A newly created nanoparticle that carries a messenger RNA (mRNA) payload that can be administered to the lungs may offer a method to provide an inhalable treatment for cystic fibrosis and other lung diseases.
Designed by engineers at MIT and the University of Massachusetts Medical School and applied in a recent mouse study, the new nanoparticles delivered mRNA that encoded the machinery needed for CRISPR/Cas9 gene editing, a breakthrough that could provide a pathway for designing therapeutic nanoparticles capable of snipping out and replacing disease-causing genes.
“This is the first demonstration of highly efficient delivery of RNA to the lungs in mice,” said Daniel Anderson, a professor in MIT’s Department of Chemical Engineering and a member of MIT’s Koch Institute for Integrative Cancer Research and Institute for Medical Engineering and Science (IMES). “We are hopeful that it can be used to treat or repair a range of genetic diseases, including cystic fibrosis.”
The use of mRNA continues to show its ability as a therapeutic for the treatment of diseases with a genetic basis. But a challenge has been finding ways to deliver the mRNA therapeutic to the right part of the body without there being any off-target effects. mRNA treatments for liver disease are already underway, and the RNA-based COVID vaccines have also proven mRNA’s merit. One method often used for the delivery of mRNA is via a lipid nanoparticle, where the lipid encapsulates the mRNA to help it enter targeted cells without being broken down before it reaches the target.
The Anderson lab at MIT has sought to design particles that can be used for the delivery of therapeutics. In 2019, the lab created nanoparticles that could deliver mRNA encoding a bioluminescent protein to lung cells. Those particles were made from polymers instead of lipids, which made them easier to aerosolize for inhalation into the lungs. However, more work is needed on those particles to increase their potency and maximize their usefulness.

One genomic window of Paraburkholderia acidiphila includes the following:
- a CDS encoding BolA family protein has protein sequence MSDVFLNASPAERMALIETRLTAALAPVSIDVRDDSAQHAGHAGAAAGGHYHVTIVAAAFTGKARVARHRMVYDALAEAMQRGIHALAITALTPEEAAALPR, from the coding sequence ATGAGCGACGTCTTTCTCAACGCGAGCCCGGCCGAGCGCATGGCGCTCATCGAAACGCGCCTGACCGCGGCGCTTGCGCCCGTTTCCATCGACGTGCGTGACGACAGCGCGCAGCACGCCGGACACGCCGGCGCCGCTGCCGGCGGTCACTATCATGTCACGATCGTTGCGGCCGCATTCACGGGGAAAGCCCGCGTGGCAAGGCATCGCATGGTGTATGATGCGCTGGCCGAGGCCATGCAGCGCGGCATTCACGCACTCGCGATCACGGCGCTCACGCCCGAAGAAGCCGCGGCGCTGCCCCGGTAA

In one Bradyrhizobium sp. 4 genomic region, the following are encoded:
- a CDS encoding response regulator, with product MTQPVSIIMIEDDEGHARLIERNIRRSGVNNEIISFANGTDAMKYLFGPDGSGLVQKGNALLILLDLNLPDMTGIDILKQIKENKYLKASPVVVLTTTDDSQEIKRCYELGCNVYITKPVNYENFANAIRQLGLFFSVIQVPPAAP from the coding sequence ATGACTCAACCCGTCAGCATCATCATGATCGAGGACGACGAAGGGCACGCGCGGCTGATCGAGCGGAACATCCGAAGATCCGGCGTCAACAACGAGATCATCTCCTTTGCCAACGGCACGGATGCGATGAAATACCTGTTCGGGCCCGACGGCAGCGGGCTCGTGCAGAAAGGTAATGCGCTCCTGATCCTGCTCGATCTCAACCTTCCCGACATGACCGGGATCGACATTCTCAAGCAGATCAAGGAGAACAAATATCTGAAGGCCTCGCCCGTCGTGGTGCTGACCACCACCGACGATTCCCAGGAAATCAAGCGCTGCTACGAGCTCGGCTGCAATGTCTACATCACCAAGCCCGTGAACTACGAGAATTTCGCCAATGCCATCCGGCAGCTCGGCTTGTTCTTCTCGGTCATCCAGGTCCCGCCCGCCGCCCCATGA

For the current study, published today in Nature Biotechnology, the research team looked to design nanoparticles that could target the lungs comprising two parts: a positively charged headgroup and a long lipid tail. The positive charge serve to both interact with negatively charged mRNA, while also helping it to escape from the lipid outer structure once it enters the target cell. For its part, the lipid structure helps the nanoparticles pass through the cell membrane. In total, the team developed 72 different headgroups and 10 different chemical structures for the lipid tails, which it then screened in mice to determine those that were most likely to reach the lungs.
Further testing revealed that the nanoparticles could be used with mRNA that encodes CRISPR/Cas9 components designed to edit out a stop signal that was genetically encoded into lung cells of the mouse models. When the stop signal was removed a gene for a fluorescent protein was turned on, which then allowed the researchers to measure the fluorescent signal as a method to determine the percentage of cells that successfully expressed the mRNA.
After one dose, the team’s measurements show that 40% of the epithelial cells were transfected. A second dose raised this to 50% of cells, and a third dose to 60% of the cells. The most important target for treating lung disease are two types of epithelial cells—club cells and ciliated cells. Each of these two types were transfected at around 15%.
“This means that the cells we were able to edit are really the cells of interest for lung disease,” said Bowen Li, a former MIT postdoc who is now an assistant professor at the University of Toronto and a senior author on the study. “This lipid can enable us to deliver mRNA to the lung much more efficiently than any other delivery system that has been reported so far.”
The nanoparticles also exhibited other positive characteristics: they broke down quickly allowing them to be cleared from the lungs and reduced inflammation risk and they could be delivered multiple times important of a patient requires multiple doses.
The researchers now plan to see if they can deliver nanoparticles designed to correct a genetic mutation in cystic fibrosis in mouse models of the disease. Other treatments using this method include for idiopathic pulmonary fibrosis, as well as mRNA vaccines that could be delivered directly to the lungs.